New York City, NY
The Robert Wood Johnson, Jr. Gallery displays highlights of European and American prints, drawings, and illustrated books from the Museum's vast holdings of works on paper. Because of their sensitivity to light, these works cannot be on permanent exhibition; each installation remains on view for approximately 13 weeks. The rotations of the gallery consist of diverse pieces—new acquisitions as well as works that might not find their way into a major exhibition. They are selected to show the breadth and quality of the Museum's holdings, ranging from the Renaissance to the present.
Highlights from this rotation include works by the 18th-century Dutch artist Dirk Langendijk, including several recent acquisitions; 17th-century Flemish drawings related to sculpture, including one by Jacob Jordaens; a group of drawings and prints depicting women sewing and reading in the intimacy of their home by Neo-Impressionist artists such as Georges Seurat, Theo Van Rysselberghe, and Paul Signac; large-scale portrait drawings by 19th- and 20th-century artists centered around a recently acquired work by Jean Auguste Dominique Ingres; recently acquired British watercolors including works by David Cox, John Brett, and Sir John Poynter; French and English etching-revival prints by Francis Seymour Haden, James McNeil Whistler, David Young Cameron, and Charles Meryon; and—to mark the 400th anniversary of the death of William Shakespeare—a selection of prints, drawings, and illustrated books created between 1789 and 1930 by an international roster of artists who were inspired by the Bard.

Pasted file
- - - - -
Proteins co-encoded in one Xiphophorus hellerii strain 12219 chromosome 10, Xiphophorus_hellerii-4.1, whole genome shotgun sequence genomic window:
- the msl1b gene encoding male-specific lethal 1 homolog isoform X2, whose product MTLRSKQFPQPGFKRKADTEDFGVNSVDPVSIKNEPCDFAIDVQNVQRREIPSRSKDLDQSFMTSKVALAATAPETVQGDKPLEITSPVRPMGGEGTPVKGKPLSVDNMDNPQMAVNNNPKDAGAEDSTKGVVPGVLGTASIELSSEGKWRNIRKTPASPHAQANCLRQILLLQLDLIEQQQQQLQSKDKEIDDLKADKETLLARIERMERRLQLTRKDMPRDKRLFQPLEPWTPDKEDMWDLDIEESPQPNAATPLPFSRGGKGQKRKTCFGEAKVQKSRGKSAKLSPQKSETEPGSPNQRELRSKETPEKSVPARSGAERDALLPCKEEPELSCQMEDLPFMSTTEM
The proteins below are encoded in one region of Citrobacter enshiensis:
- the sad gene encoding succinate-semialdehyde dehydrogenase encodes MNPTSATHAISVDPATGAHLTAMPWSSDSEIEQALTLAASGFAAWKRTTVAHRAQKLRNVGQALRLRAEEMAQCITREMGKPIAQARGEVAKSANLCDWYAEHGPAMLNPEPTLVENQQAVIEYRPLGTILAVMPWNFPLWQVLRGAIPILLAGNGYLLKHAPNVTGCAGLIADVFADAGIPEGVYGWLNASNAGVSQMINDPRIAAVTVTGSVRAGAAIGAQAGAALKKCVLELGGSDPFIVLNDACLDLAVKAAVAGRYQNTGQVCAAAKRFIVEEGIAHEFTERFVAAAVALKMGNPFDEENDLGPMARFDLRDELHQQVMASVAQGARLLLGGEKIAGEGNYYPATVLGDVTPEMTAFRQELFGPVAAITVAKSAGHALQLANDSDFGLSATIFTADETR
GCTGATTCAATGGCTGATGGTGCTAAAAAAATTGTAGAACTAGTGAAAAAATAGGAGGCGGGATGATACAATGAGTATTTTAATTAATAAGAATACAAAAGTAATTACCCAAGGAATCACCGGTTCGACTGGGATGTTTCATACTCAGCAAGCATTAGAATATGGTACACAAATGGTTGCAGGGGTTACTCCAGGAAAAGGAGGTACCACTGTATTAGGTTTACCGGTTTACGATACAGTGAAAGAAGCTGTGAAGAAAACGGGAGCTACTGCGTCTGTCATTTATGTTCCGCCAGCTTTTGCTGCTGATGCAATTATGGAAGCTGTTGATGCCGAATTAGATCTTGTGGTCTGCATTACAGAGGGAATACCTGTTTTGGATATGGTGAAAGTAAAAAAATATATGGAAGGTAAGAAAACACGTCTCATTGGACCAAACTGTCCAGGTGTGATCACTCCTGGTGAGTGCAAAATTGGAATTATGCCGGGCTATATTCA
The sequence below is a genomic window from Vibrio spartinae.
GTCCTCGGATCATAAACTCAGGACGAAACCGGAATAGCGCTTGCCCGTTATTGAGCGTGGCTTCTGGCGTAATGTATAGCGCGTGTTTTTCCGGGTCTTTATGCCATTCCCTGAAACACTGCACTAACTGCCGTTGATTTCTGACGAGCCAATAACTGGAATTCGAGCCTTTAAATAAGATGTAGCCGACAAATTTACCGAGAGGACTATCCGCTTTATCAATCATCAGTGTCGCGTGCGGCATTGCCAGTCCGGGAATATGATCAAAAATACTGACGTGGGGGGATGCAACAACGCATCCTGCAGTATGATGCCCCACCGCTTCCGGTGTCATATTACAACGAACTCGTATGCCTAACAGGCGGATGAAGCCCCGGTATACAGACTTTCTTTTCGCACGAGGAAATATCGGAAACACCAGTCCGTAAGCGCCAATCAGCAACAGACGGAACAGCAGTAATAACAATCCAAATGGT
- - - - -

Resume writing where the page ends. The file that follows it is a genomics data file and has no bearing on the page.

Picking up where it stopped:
Credit: Exhibition overview from museum website